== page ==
Further, related reading:



  1. marczak34 · · Reply

    I do agree with your interpretation. I also appreciate you breaking down the articles you linked to. While you showed how easy it is to cross the line from positive interpretations of loyalty, authority, and sacred I don’t see how it is possible to cross the line in both caring for others and justice. I guess if you pick and choose who you care for and if you decide to use street justice or Judge Joe Brown instead of actual justice. I digress. And I’m not sure what my point is exactly either.

    On a tangent though, I found myself in a football argument tonight where I presented facts, stats, video evidence, and quotes to prove a point. And yet, I still could not convince this woman that my point was correct because she had more trust in her gut feeling than my facts. I got frustrated but tried to stay level-headed. I don’t know this woman at all. She followed me on Facebook after I went viral a couple weeks ago with a Husker fan post. One of my thoughts out frustration was that she must be a Republican. I thought this in a derogative manner.

    But essentially that’s when I realized that not everybody actually processes thoughts in the same way. I base my thoughts on facts (or at least I’d like to most of the time). I felt bad for this person though because basing your thoughts on gut feelings would lead you to make statistically wrong choices more often and lead you to judge others based on nothing they could control. (e.g. She has a gut feeling that all poor people are bad people without knowing them personally and getting any facts about them specifically).

    But as I write this, I think of my trouble with people. I have my own prejudices based on statistics. Girls I have been close to have hurt me so therefore I conclude that most girls are mean and avoid them. Or in a more superficial sense, I want to know a girl more because of the fact that I am attracted to her than I would a girl I am not attracted to.

    Anyway, I feel like Democrats are stat and fact based while Republicans are gut feeling based. Does this help with the discussion at all?

  2. As usual, an edifying post! I love thinking about how language influences debate and politics and how it represents the core message of either party. I’m feeling there should be a pox on both their houses right now.

    1. Agreed. It’s pretty frustrating to see 800,000 people out of work, suffering, so that the great ones can make a point.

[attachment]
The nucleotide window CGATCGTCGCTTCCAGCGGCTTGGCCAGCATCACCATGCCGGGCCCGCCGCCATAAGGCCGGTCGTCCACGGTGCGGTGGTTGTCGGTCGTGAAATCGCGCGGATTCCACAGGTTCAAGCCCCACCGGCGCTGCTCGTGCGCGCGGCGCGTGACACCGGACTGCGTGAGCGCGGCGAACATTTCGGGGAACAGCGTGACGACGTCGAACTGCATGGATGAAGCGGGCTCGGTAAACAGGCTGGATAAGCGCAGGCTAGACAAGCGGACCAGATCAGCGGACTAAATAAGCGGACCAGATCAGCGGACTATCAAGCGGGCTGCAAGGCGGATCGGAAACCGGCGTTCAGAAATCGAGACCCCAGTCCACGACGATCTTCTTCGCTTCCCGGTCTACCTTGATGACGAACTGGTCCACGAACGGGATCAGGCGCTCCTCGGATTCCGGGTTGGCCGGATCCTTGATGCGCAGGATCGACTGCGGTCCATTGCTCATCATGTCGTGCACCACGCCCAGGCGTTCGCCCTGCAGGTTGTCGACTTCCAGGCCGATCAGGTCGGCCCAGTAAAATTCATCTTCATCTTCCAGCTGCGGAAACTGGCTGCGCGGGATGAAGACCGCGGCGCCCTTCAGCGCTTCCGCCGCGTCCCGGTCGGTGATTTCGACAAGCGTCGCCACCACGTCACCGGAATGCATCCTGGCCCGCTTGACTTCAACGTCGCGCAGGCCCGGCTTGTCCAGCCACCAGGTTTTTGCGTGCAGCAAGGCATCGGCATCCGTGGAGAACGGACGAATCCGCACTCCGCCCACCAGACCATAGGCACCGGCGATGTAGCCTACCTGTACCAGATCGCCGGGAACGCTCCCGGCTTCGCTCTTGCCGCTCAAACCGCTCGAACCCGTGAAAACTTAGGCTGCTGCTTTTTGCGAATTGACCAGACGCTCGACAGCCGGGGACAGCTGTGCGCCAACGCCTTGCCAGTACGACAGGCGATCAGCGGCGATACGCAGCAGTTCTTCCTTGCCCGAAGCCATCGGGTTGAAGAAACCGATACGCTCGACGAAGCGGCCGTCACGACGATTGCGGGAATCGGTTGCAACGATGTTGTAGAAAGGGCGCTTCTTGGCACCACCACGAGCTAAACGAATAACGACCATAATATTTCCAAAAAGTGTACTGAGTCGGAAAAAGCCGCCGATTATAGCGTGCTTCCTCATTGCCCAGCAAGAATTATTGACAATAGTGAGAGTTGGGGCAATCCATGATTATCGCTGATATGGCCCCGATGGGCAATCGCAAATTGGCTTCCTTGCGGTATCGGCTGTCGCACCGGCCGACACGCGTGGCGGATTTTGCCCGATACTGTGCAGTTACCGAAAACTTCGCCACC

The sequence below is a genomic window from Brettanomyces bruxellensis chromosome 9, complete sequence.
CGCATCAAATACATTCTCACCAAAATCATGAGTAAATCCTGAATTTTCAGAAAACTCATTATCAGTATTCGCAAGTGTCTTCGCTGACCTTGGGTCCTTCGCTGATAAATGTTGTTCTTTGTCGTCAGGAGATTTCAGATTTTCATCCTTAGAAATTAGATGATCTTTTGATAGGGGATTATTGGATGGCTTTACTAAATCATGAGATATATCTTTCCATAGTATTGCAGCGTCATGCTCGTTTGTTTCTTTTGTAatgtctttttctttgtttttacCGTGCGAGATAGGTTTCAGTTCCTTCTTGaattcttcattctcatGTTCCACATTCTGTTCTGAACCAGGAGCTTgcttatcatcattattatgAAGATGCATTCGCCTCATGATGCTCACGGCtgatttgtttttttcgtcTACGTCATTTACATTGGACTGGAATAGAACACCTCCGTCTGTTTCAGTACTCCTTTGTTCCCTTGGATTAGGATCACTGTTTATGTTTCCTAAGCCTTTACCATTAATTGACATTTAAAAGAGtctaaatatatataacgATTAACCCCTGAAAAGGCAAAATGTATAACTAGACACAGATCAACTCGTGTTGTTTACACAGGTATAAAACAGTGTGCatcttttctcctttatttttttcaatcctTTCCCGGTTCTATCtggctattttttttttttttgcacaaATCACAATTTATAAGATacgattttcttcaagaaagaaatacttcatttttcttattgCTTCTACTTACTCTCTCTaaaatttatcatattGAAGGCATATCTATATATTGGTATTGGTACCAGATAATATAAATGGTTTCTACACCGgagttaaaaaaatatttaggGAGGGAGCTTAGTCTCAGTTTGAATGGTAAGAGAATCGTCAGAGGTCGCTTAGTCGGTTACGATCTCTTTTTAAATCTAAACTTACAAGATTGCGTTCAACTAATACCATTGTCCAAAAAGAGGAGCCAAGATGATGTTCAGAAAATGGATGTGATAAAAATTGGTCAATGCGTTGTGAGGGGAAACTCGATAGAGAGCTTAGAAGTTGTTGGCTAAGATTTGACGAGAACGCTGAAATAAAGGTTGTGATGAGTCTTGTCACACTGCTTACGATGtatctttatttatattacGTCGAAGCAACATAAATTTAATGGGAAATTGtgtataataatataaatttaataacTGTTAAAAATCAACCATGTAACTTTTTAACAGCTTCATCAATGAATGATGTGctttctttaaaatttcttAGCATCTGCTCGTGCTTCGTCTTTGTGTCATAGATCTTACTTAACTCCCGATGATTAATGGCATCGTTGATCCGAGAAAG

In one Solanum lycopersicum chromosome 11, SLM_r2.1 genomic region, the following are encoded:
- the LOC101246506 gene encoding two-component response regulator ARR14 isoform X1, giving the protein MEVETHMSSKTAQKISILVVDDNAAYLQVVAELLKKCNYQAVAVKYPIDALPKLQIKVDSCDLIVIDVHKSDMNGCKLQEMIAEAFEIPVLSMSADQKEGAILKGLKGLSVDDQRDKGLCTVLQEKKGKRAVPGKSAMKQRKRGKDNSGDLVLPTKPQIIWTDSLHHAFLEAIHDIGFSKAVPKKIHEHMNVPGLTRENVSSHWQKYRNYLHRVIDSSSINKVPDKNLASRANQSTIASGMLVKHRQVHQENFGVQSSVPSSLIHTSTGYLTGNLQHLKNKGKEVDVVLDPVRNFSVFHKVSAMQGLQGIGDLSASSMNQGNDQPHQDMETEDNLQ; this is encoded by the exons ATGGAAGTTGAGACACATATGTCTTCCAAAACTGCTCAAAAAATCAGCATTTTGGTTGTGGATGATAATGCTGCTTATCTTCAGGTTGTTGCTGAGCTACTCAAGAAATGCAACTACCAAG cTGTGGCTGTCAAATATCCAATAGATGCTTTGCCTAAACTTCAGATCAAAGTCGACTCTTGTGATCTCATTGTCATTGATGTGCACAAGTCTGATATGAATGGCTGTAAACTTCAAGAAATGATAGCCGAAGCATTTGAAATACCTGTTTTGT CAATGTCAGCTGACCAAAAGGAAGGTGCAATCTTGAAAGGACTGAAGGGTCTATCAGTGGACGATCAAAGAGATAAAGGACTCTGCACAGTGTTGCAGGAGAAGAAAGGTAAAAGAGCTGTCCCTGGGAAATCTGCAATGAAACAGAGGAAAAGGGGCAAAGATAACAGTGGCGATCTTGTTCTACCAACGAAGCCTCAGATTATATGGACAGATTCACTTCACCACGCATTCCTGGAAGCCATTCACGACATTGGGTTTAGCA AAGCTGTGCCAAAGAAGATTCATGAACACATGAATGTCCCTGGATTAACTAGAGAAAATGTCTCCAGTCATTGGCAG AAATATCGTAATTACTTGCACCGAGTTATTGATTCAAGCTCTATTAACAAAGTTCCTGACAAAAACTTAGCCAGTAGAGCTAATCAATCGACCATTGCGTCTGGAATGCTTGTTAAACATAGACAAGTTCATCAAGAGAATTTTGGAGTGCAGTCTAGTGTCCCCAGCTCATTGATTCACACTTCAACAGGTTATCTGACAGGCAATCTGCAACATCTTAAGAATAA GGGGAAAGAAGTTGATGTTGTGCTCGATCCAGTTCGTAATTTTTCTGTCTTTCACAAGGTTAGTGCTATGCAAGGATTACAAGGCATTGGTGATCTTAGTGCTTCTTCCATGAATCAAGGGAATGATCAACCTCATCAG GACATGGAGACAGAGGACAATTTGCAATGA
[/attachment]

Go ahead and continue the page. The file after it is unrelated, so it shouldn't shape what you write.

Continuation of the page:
3. I had the same thoughts when I first saw this study. How can “loyalty to the in-group, authority and respect for the sacred” possibly be on the same level as justice/fairness or compassion/empathy for others. Of course, I would say this, I suppose; I am a liberal.

    I also have trouble sometimes with recognizing rationality on the other side, and irrationality on mine. I know there must be some of each on all sides, but it can be difficult to see. I don’t know if this is simply confirmation bias at work, or if I have made a rational decision based on facts. The point here really, is that most of the morality here purports to be objective, yet rarely if ever is resolved. Almost exclusively these moral points, especially in politics, are debated by carefully selecting facts and statistics that conform to a preconceived worldview. Identifying these differing values, just underscores the subjectivity of moral proclamations.

    With our crippled ability to resolve these things objectively, all we are left with seems to be one side saying “I value these things” and the other side saying “I do not.”

    I think the way out is to recognize our morality not in solutions, but rather in problems. Not, “I won’t support welfare because ‘unbalanced reciprocity,'” nor “I support welfare because compassion and fairness”, but rather “poverty is an affront to my morality.” Both liberals and conservatives see this as a problem (in arguably all spheres – care for others, justice/fairness, loyalty to the in-group, authority and respect for the sacred), but have different (and opposed) solutions. So if we agree upon the problem, and the goal (I take it this would be the elimination of poverty starting at the poorest and working our way up), we can distance ourselves from morality and find the most effective solution. If the solution that would help the most people is to disband the government and allow free market forces to cure everything then so be it. If creating a socialist state achieves the goals we agreed upon, it is the best choice. (Obviously we might want to weigh other moral problems before we go full-on anarchy or communism.)

    So: divorce moral arguments (i.e. purportedly objective but in fact subjective arguments) from any discussion of solutions. Instead, use these moral evaluations to identify common problems and mutually acceptable goals.